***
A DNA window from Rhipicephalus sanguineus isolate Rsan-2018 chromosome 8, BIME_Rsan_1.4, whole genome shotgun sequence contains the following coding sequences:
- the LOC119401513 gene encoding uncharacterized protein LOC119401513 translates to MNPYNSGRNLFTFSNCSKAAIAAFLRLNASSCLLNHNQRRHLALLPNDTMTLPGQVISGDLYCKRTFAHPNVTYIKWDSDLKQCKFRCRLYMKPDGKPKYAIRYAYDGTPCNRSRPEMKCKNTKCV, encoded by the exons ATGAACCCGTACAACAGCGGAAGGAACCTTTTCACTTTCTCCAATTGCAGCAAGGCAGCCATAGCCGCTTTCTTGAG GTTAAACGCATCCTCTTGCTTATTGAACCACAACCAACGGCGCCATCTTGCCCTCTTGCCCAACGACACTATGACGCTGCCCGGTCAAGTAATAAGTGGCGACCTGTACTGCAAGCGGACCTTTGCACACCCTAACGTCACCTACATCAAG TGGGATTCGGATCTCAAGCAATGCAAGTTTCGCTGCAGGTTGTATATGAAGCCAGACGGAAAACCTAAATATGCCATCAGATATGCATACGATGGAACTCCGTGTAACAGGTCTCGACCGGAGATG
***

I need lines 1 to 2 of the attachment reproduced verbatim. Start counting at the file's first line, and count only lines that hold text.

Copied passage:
A DNA window from Rhipicephalus sanguineus isolate Rsan-2018 chromosome 8, BIME_Rsan_1.4, whole genome shotgun sequence contains the following coding sequences:
- the LOC119401513 gene encoding uncharacterized protein LOC119401513 translates to MNPYNSGRNLFTFSNCSKAAIAAFLRLNASSCLLNHNQRRHLALLPNDTMTLPGQVISGDLYCKRTFAHPNVTYIKWDSDLKQCKFRCRLYMKPDGKPKYAIRYAYDGTPCNRSRPEMKCKNTKCV, encoded by the exons ATGAACCCGTACAACAGCGGAAGGAACCTTTTCACTTTCTCCAATTGCAGCAAGGCAGCCATAGCCGCTTTCTTGAG GTTAAACGCATCCTCTTGCTTATTGAACCACAACCAACGGCGCCATCTTGCCCTCTTGCCCAACGACACTATGACGCTGCCCGGTCAAGTAATAAGTGGCGACCTGTACTGCAAGCGGACCTTTGCACACCCTAACGTCACCTACATCAAG TGGGATTCGGATCTCAAGCAATGCAAGTTTCGCTGCAGGTTGTATATGAAGCCAGACGGAAAACCTAAATATGCCATCAGATATGCATACGATGGAACTCCGTGTAACAGGTCTCGACCGGAGATG